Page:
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Already Revived: 1956 Pontiac Chieftain

1956 Pontiac Chieftain 2 Door

The seller of this Pontiac doesn’t seem to know which model it is, well at least they don’t list the model. It looks like a Chieftain to me, but could be a Star Chief. They claim it was found in a barn and that they have already revived it well enough to drive it for the past 4 months. It still needs a lot of work, including a fair amount of body work. These are really great looking classics if you ask me, but I hate to say it, I might be a bit more interested in what’s parked behind it! If you’d like to give this Pontiac a good home, you can find it here on eBay in Tellico Plains, Tennessee with an opening bid of $5k. So would you rather have the Pontiac or one of the cars parked behind it?


  1. Rock On Member

    Winged warrior please.

  2. Blindmarc

    It’s a chieftain. All of ours were century’s. My dad left 3 in Tulsa to pay the back rent in1964. We never had anything but buicks, olds, or pontiacs. Except for my moms gt6 triumph.

  3. Rick

    Neat ride, esp like the interior, would only change the wheels to either chrome reverse w/ baby moons or American mags (guess they’re called Torque Thrust these days) and leave the rest as is (except throw an air cleaner on it) and drive the heck out of it, maybe sand it, mask and reprime same color (or shoot it w/ stain finish) and re-chrome it as budget allows (man chrome is expensive). I rolled a ’55 Star Chief 4dr in the summer of ’75 endo going 100 mph the same day I bought it (was watching the nutty speedometer turn all orange and didn’t see the corner coming) anyhow the DUI I got meant I didn’t have to go in the air force, and since then, ’55 – ’56 Tin Indians have always made me smile . . .

  4. Rick

    Even neater is the Talledega Torino parked behind it, hardly ever see those in NW Washington State where I live, plus it looks like a really nice one. The Superbird is okay, too.

  5. wuzjeepnowsaab

    WTH?? What an amazing trio of cars in that dirt lot!

    Yes please on the Torino.

  6. DrinkinGasoline

    Looks like My Brother…hehe

    • David

      Shouldn’t the teeth on the Olds be yellow?

      • DrinkinGasoline

        My Brother got da braces…I had to settle for da whitener.
        Upside is, wit all dat lead in da gas I drink…no need for fillings, hehe.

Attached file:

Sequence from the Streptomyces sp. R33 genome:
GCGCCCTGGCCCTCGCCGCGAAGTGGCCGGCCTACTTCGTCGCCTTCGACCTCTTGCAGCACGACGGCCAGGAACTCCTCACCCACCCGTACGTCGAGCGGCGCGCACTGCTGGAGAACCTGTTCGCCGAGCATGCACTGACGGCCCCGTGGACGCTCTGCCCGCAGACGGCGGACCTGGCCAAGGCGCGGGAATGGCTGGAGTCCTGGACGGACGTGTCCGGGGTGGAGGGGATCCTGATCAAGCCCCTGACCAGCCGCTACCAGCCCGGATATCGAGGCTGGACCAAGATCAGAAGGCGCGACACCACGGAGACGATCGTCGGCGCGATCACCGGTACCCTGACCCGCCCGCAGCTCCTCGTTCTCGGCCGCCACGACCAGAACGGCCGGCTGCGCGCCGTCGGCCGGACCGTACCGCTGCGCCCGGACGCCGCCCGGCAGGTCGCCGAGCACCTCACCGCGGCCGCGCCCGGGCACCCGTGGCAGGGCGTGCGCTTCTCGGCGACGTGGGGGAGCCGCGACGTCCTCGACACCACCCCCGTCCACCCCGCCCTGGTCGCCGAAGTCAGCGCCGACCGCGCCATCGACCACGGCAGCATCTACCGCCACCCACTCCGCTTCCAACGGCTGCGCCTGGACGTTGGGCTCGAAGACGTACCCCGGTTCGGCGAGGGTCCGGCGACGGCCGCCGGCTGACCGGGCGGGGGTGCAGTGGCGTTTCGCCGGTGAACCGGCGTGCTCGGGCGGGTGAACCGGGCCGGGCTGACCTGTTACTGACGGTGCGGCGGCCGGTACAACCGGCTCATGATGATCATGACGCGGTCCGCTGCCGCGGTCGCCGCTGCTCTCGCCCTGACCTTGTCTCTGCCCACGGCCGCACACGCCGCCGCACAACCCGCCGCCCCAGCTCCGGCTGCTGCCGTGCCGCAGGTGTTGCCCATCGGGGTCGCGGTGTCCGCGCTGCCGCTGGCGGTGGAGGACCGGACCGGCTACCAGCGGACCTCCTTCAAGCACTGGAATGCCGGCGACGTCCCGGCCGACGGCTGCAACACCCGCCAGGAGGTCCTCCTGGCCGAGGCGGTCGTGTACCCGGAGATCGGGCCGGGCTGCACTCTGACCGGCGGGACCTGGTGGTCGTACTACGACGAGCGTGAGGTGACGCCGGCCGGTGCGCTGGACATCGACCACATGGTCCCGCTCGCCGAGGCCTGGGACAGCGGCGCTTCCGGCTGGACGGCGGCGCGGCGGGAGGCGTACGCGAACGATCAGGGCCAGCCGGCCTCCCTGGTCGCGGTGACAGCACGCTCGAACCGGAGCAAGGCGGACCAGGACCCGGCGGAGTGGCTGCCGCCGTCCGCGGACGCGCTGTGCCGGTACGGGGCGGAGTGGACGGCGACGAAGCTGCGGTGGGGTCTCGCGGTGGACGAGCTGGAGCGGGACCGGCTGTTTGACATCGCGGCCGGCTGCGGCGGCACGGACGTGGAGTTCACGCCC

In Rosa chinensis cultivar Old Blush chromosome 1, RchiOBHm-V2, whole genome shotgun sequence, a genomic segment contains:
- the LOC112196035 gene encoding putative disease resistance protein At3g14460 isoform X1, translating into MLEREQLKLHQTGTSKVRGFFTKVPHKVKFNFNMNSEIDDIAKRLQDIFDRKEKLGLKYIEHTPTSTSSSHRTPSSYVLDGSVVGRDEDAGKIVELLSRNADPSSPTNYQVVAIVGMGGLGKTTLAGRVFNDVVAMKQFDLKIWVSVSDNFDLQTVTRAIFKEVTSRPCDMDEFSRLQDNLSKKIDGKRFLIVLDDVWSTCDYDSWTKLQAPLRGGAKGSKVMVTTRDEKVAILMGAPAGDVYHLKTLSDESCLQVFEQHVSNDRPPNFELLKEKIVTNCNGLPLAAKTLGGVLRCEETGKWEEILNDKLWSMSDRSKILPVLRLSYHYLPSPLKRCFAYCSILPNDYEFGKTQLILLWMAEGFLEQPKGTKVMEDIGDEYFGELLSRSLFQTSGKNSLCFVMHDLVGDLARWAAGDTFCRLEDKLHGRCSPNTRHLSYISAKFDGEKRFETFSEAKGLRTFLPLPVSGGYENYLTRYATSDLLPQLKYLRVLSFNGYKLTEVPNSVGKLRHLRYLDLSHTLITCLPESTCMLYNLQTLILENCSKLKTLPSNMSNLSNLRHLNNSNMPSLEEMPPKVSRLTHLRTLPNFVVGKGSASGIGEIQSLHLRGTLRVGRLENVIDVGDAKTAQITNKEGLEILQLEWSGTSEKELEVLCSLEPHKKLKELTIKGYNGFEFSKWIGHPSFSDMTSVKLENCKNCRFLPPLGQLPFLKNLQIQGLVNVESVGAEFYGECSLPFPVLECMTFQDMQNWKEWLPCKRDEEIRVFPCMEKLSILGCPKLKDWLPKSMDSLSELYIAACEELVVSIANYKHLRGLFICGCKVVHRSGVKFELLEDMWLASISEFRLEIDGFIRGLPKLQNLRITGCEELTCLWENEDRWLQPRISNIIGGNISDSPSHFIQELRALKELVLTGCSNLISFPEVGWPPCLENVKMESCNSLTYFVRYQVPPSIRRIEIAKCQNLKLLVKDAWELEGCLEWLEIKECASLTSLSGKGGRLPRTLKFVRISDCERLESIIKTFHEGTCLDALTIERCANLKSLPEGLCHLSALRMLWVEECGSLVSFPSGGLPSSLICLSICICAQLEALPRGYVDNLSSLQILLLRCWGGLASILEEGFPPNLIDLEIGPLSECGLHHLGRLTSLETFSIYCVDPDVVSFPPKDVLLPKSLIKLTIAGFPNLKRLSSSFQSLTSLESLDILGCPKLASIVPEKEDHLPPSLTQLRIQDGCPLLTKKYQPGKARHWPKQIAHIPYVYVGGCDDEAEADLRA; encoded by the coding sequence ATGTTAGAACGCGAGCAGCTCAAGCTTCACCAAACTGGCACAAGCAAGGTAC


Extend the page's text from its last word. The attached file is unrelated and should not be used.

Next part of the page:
7. Frankie

    I’d rather have the Pontiac, you can drive it and enjoy it without worrying about scratches, dents or theft….plus to insure the others, you could take a vacation with. Don’t get me wrong, do love the others

  8. geomechs geomechs Member

    I’d rather have the Poncho. The others are nice–for a short time. The novelty wears off quickly. The old beast is a new adventure every time you take it on the road. My wife and I have three drivers; each has its own personality, and we treat them accordingly. The ’57 Poncho is something you can almost get in and drive; you might have to lift the distributor cap and make sure the advance is free; it has a tendency to stick. The ’54 Ford might take a notion to vapor lock but just open the hood and take a break; let it cool down. The ’49 Chevy has an oily clutch. Sometimes it works just fine and other times it takes a notion to chatter. You just rev it up and ride it to burn some of the oil off and you’re underway again.

    • Leroy

      Geomechs,. I had a 46 Ford that would vapor lock. I was told to put the clip type clothespins on the gas line. Mine had a metal gas line. I put several pins on it and never vapor locked again.

      • Rando

        Clothesins work as a heat sink? Or similar, I guess? Interesting…

      • DrinkinGasoline

        Rando…..wood does dissipate heat. In quite a few 70’s and early 80’s vehicles, it is not uncommon to find wood carb to intake spacers made from wood. My ’84 Ford F150 302 uses a wood spacer.

  9. charlie Member

    The 40’s – 50’s Buick straight 8’s were notorious for vapor lock. Maybe that is why they pushed Dynaflow automatic, since if you stalled it trying to start from a stop with a hot engine, you were stuck. Putting aluminum foil between the fuel line and the engine helps a lot, but it was not available until the mid ’50’s. Neighbor had a “heat shied” made up of pieces of metal of some kind.

    • Dave Wright

      We used to install electric fuel pumps in vapor lock prone vehicles or even to pump up a diesel fuel system if you run it out.

      • DrinkinGasoline

        My ’49 DeSoto uses a 6v electric fuel pump….works like a charm even on the hottest days.

  10. Mike

    Josh – yup, I agree – I’m way more interested in both vehicles in the background. Both the Superbird and (I believe) the Torino/Talledega would make better projects than the Pontiac.

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